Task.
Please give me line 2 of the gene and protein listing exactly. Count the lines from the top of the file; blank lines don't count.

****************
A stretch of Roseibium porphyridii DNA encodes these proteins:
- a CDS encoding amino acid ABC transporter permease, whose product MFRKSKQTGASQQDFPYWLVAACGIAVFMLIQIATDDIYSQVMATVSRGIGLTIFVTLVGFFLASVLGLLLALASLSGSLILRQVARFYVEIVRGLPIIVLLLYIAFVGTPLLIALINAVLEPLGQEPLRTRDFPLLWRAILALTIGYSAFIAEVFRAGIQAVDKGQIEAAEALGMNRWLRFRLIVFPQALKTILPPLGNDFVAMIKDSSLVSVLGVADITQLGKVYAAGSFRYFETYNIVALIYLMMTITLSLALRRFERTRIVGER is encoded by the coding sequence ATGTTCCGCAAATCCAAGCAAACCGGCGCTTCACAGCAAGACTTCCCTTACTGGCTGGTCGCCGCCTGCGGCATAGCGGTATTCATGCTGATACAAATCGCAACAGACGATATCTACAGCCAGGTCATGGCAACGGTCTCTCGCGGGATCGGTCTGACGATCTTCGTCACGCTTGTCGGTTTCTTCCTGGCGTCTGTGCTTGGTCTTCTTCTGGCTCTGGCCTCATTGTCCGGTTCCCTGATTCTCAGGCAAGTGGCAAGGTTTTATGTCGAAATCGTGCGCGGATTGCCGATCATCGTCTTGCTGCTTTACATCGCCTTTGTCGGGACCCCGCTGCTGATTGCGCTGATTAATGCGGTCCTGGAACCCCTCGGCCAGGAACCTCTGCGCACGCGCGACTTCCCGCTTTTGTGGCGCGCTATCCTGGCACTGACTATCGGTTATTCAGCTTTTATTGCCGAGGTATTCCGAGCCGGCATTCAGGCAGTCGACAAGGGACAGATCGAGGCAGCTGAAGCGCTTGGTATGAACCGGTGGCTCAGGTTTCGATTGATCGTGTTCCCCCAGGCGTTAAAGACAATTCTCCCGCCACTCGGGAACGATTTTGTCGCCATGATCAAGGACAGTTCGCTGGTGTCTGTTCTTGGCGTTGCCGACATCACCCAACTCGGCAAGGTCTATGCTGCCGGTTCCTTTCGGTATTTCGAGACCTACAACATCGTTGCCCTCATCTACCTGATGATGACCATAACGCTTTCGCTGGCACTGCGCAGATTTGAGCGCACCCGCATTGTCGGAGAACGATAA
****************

- a CDS encoding amino acid ABC transporter permease, whose product MFRKSKQTGASQQDFPYWLVAACGIAVFMLIQIATDDIYSQVMATVSRGIGLTIFVTLVGFFLASVLGLLLALASLSGSLILRQVARFYVEIVRGLPIIVLLLYIAFVGTPLLIALINAVLEPLGQEPLRTRDFPLLWRAILALTIGYSAFIAEVFRAGIQAVDKGQIEAAEALGMNRWLRFRLIVFPQALKTILPPLGNDFVAMIKDSSLVSVLGVADITQLGKVYAAGSFRYFETYNIVALIYLMMTITLSLALRRFERTRIVGER is encoded by the coding sequence ATGTTCCGCAAATCCAAGCAAACCGGCGCTTCACAGCAAGACTTCCCTTACTGGCTGGTCGCCGCCTGCGGCATAGCGGTATTCATGCTGATACAAATCGCAACAGACGATATCTACAGCCAGGTCATGGCAACGGTCTCTCGCGGGATCGGTCTGACGATCTTCGTCACGCTTGTCGGTTTCTTCCTGGCGTCTGTGCTTGGTCTTCTTCTGGCTCTGGCCTCATTGTCCGGTTCCCTGATTCTCAGGCAAGTGGCAAGGTTTTATGTCGAAATCGTGCGCGGATTGCCGATCATCGTCTTGCTGCTTTACATCGCCTTTGTCGGGACCCCGCTGCTGATTGCGCTGATTAATGCGGTCCTGGAACCCCTCGGCCAGGAACCTCTGCGCACGCGCGACTTCCCGCTTTTGTGGCGCGCTATCCTGGCACTGACTATCGGTTATTCAGCTTTTATTGCCGAGGTATTCCGAGCCGGCATTCAGGCAGTCGACAAGGGACAGATCGAGGCAGCTGAAGCGCTTGGTATGAACCGGTGGCTCAGGTTTCGATTGATCGTGTTCCCCCAGGCGTTAAAGACAATTCTCCCGCCACTCGGGAACGATTTTGTCGCCATGATCAAGGACAGTTCGCTGGTGTCTGTTCTTGGCGTTGCCGACATCACCCAACTCGGCAAGGTCTATGCTGCCGGTTCCTTTCGGTATTTCGAGACCTACAACATCGTTGCCCTCATCTACCTGATGATGACCATAACGCTTTCGCTGGCACTGCGCAGATTTGAGCGCACCCGCATTGTCGGAGAACGATAA